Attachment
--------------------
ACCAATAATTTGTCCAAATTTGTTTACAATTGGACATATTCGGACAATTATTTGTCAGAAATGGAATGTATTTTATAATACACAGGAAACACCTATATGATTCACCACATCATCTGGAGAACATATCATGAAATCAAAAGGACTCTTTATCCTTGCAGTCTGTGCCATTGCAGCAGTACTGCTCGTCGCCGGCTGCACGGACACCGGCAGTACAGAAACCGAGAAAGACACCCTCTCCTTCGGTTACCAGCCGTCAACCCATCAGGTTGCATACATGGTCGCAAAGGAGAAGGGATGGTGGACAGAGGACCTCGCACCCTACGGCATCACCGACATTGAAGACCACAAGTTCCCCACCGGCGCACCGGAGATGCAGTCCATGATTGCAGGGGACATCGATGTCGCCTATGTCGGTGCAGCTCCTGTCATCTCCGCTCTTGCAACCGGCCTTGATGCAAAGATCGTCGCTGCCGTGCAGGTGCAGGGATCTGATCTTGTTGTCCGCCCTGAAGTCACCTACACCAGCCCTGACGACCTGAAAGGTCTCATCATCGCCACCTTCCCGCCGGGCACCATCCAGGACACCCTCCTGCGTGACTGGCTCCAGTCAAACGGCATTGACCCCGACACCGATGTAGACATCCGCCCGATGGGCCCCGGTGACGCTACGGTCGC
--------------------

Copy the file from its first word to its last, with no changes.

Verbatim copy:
ACCAATAATTTGTCCAAATTTGTTTACAATTGGACATATTCGGACAATTATTTGTCAGAAATGGAATGTATTTTATAATACACAGGAAACACCTATATGATTCACCACATCATCTGGAGAACATATCATGAAATCAAAAGGACTCTTTATCCTTGCAGTCTGTGCCATTGCAGCAGTACTGCTCGTCGCCGGCTGCACGGACACCGGCAGTACAGAAACCGAGAAAGACACCCTCTCCTTCGGTTACCAGCCGTCAACCCATCAGGTTGCATACATGGTCGCAAAGGAGAAGGGATGGTGGACAGAGGACCTCGCACCCTACGGCATCACCGACATTGAAGACCACAAGTTCCCCACCGGCGCACCGGAGATGCAGTCCATGATTGCAGGGGACATCGATGTCGCCTATGTCGGTGCAGCTCCTGTCATCTCCGCTCTTGCAACCGGCCTTGATGCAAAGATCGTCGCTGCCGTGCAGGTGCAGGGATCTGATCTTGTTGTCCGCCCTGAAGTCACCTACACCAGCCCTGACGACCTGAAAGGTCTCATCATCGCCACCTTCCCGCCGGGCACCATCCAGGACACCCTCCTGCGTGACTGGCTCCAGTCAAACGGCATTGACCCCGACACCGATGTAGACATCCGCCCGATGGGCCCCGGTGACGCTACGGTCGC